Producing more food is not the way to solve the world’s burgeoning population over the next 20 to 30 years, according to a new study published by the United Nations Department of Economic and Social Affairs (DESA). The study suggests that policy talks need to move away from the contention that “more production” is the answer. Instead, what is needed is a new perspective to meet the food needs of the world.

The study goes so far as to say the idea of producing more is outdated and unresponsive to current needs. It claims that the current path is creating its own set of problems for the world that hit the environment and health particularly hard.

Main actors in the agricultural sector are “not heading in quite the same direction,” the study says. Discussions are increasingly oriented toward ecological approaches, however many governments, international agencies, multilateral and bilateral institutions have been slow to respond to that rising dimension, while “a few food companies and NGOs [nongovernmental organizations] are taking the lead instead,” it says.

“Corporate power has grown to easily rival the influence and effect of the state, changing the dynamics of local and global food systems,” the authors say, and there is a need to have public policy and private sector investment choices integrated toward a common and shared good.

The study is part of the Sustainable Development in the 21st Century (SD21) project, which is implemented by the Division for Sustainable Development of DESA.

The study highlighted the top trends and challenges.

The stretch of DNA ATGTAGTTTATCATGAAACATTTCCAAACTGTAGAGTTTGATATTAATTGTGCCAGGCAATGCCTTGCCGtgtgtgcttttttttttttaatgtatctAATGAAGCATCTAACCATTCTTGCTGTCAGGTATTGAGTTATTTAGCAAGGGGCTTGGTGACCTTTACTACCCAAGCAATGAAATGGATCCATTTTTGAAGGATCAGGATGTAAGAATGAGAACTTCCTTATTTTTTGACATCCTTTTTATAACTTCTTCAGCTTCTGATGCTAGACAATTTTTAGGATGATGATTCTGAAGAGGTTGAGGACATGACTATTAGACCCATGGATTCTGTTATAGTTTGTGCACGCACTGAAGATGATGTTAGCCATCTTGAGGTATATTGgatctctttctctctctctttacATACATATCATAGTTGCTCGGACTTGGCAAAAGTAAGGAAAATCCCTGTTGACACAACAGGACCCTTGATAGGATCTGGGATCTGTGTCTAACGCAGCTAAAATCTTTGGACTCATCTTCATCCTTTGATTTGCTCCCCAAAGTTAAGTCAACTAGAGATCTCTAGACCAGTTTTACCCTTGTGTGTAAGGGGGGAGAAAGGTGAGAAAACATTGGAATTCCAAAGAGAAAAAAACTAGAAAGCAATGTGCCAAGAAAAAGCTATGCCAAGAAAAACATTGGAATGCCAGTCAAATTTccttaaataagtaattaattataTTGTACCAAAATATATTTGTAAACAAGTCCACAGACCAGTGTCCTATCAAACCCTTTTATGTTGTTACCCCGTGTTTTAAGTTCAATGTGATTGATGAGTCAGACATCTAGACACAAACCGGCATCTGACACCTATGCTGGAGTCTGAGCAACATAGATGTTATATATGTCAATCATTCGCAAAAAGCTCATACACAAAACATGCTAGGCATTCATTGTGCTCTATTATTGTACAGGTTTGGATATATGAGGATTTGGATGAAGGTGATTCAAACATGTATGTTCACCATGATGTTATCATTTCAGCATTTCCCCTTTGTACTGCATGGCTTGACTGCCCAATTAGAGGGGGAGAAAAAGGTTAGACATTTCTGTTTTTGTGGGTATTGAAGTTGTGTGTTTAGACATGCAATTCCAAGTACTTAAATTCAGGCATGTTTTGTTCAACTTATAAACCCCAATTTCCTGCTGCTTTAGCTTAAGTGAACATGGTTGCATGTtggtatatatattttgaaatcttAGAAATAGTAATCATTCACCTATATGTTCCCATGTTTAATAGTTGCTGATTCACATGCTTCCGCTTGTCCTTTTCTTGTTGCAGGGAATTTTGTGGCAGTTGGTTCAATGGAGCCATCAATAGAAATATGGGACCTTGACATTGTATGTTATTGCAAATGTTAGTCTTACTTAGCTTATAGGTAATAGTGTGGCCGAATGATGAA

1. We now face astonishing levels of waste, 30–40 percent of all food, and at every step of the food cycle.
  2. We are aiming at the wrong goal. For the first time in history, we have as many overweight people as undernourished people and the consequences of our emerging dietary habits are on a disastrous trajectory for human health and for ecosystem health. 
  3. Despite their increasing importance, the current trends in livestock and biofuels are likely to contribute to more food-related crises due to their inefficient use of food-related resources.
  4. Pressures on food prices are likely to continue since they are exacerbated by volatile market dynamics, inadequate global coordination and the multiple effects of population growth, energy markets, climate change, land degradation and water scarcity.
  5. Concentration in supply puts us at increasing risk. With more than 50,000 edible plants in the world still, over well half of our food comes from only three.
  6. Governance is shifting. The main actors are not heading in quite the same direction. Agriculture discussions are increasingly oriented toward ecological approaches that recognize the limits imposed by natural resources and toward improved social outcomes.
  7. Agriculture is one of the biggest threats to a healthy environment. It uses most of our available fresh water and some 20,000–50,000 km2 of potentially productive lands are lost annually through soil erosion and degradation, much of it in developing countries.

The study also pointed out the areas where leaders agree to focus. Nine key areas of consensus have emerged as the key paths of action:

  1. Organized small and medium farmers, fully including women farmers, should be a primary focus of investment – recognizing that private enterprise will play a significant role in many solutions.
  2. Define the goal in terms of human nutrition rather than simply “more production.”
  3. Pursue high yields within a healthy ecology – they are not mutually exclusive and policy and research must reflect that.
  4. Impel innovation and the availability of diverse technologies suitable in different socioeconomic and ecological contexts.
  5. Significantly reduce waste along the entire food chain.
  6. Avoid diverting food crops and productive land for biofuels, but explore decentralized biofuel systems to promote energy and livelihood security that also diversify and restore rural landscapes.
  7. Insist on intelligent and transparent measurement of results – we cannot manage what we cannot measure.
  8. Develop and adapt public and private institutions that can effectively respond to these new goals.
  9. Motivate and reward investments and business systems that result in measurable impacts to the “public good.”

To read the report, click here.